Johnson Creek, a South Fork Salmon River tributary located near the small town of Yellow Pine in central Idaho, supports a threatened sub-population of summer Chinook salmon. Dramatic declines in spawner abundance prompted the Nez Perce Tribe to establish a small scale supplementation project, referred to as the Johnson Creek Artificial Propagation Enhancement, or JCAPE. The BPA-funded project has two major components; a supplementation program and a monitoring and evaluation program.
The supplementation program traps and collects natural adult salmon in Johnson Creek for artificial spawning and rearing. The program, through cooperation with the U.S. Fish and Wildlife Service and Idaho Fish and Game Department, utilizes existing hatchery rearing space at the McCall Fish Hatchery to rear up to 100,000 smolts annually for release back into Johnson Creek. Adult trapping first began in 1998. The first supplementation smolt releases occurred in 2000 from adults collected in 1998 and releases have continued from 2002 to present.
The monitoring and evaluation program comprehensively evaluates both natural and supplementation fish. This program incorporates a life cycle and life history characteristic approach that monitors the fish from egg to adult to quantify juvenile survival, smolt-to-adult survival return rates, and adult-to-adult ratios. This is accomplished utilizing survival estimation modeling, adult counts, spawning surveys, and genetic analysis.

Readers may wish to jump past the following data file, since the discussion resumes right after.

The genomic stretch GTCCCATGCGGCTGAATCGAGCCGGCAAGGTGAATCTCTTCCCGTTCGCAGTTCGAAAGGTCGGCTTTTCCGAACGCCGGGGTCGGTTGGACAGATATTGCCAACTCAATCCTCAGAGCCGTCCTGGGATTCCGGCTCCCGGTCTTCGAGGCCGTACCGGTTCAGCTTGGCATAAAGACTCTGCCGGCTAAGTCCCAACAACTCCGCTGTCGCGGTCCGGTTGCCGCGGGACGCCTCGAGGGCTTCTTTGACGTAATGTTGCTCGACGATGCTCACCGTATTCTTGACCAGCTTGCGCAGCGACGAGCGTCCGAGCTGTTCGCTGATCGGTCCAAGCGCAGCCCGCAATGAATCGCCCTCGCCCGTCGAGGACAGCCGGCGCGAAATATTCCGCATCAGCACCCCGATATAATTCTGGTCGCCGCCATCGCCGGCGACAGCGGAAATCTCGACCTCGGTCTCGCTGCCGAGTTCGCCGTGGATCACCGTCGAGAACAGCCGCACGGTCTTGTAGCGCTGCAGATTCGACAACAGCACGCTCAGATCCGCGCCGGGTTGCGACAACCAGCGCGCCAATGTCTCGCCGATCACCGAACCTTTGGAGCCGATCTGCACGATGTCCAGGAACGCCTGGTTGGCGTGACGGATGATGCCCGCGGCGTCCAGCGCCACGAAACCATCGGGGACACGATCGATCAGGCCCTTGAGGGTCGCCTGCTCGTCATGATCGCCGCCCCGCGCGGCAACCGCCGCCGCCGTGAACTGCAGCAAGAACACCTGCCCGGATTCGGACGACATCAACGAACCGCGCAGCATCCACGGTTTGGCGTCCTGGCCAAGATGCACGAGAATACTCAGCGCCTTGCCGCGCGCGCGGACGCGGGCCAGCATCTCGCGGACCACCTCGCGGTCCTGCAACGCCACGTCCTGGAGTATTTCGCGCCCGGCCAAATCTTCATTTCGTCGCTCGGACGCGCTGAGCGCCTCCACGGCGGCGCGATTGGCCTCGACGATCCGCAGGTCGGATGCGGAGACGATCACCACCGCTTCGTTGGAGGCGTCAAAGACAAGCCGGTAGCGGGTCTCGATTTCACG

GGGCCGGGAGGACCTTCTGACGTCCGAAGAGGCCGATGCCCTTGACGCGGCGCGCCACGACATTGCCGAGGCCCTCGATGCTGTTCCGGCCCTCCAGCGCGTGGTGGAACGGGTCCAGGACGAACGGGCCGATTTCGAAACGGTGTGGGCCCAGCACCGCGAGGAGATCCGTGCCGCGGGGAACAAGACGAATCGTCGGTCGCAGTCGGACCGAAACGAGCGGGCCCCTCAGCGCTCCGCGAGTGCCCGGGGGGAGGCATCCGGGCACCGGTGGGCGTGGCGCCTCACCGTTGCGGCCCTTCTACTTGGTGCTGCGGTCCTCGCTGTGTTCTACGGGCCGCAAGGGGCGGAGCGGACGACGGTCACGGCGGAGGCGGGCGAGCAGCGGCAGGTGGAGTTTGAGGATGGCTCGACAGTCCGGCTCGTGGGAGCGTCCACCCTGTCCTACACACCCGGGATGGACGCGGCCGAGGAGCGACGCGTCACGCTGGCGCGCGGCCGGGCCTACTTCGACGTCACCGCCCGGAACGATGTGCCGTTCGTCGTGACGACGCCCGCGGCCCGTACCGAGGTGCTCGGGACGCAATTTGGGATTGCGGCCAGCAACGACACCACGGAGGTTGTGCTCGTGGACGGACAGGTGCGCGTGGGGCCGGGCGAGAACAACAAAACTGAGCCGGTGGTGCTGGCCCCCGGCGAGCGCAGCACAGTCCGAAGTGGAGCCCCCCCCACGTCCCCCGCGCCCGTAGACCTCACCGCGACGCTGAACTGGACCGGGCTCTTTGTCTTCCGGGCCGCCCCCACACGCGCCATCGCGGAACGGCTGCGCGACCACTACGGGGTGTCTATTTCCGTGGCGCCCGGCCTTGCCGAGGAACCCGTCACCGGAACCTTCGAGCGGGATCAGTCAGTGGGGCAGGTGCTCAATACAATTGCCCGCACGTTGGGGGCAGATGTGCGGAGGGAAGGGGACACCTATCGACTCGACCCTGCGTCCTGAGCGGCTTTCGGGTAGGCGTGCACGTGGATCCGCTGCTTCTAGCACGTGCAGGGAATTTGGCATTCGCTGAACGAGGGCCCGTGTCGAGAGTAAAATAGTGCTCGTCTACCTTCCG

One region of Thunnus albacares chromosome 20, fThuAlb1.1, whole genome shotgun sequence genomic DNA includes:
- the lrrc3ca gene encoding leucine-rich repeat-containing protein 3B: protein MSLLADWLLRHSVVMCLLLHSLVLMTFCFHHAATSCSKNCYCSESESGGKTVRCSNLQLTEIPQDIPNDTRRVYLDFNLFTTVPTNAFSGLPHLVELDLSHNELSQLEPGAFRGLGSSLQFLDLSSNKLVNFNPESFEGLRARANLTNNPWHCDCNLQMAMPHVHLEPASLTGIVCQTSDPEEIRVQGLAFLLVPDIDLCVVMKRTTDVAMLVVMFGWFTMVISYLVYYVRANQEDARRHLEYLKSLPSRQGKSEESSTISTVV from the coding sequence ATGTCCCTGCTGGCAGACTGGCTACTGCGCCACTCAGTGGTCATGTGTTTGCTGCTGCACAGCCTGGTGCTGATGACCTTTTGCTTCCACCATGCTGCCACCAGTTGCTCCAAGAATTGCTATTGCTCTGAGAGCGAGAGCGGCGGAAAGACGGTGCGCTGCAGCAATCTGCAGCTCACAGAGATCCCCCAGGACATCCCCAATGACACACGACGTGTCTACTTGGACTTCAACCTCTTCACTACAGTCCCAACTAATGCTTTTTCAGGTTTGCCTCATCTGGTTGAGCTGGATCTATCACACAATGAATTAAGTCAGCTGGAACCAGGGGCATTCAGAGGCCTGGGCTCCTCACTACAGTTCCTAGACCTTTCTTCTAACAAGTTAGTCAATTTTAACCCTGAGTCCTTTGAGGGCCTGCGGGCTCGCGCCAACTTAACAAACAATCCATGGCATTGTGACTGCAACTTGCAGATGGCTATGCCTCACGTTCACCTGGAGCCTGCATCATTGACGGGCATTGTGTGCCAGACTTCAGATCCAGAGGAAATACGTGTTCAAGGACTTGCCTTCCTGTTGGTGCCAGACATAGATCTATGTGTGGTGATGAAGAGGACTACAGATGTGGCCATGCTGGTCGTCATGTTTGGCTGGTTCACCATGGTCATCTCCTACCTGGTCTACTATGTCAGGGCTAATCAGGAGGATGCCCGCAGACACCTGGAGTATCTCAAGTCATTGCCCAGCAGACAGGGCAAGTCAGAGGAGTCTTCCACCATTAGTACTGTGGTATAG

Since project inception, fifteen complete cohorts have returned to Johnson Creek. Over this period, smolt survival from Johnson Creek to Lower Granite Dam has averaged 36% for supplemented smolts and 48% for natural smolts. Adult counts (includes jacks) have ranged from a high of 1,652 in 2014 to a low of 183 in 1998. Smolt-to-adult return rates (Johnson Creek to Johnson Creek) have averaged 0.40% for supplemented fish and 0.88% for natural fish; adult-to-adult estimates have averaged 4.22 for supplementation Chinook and 2.14 for natural Chinook. A recent genetic analysis of the relative reproductive success of supplementation Chinook determined that hatchery rearing of wild fish resulted in more wild-born adults in the next two generations than if fish had been left to spawn naturally. Further, the analysis showed there to be no significant differences in the reproductive success between hatchery and wild fish, and that hatchery x wild interactions do not have a detectable negative impact on the fitness of wild fish.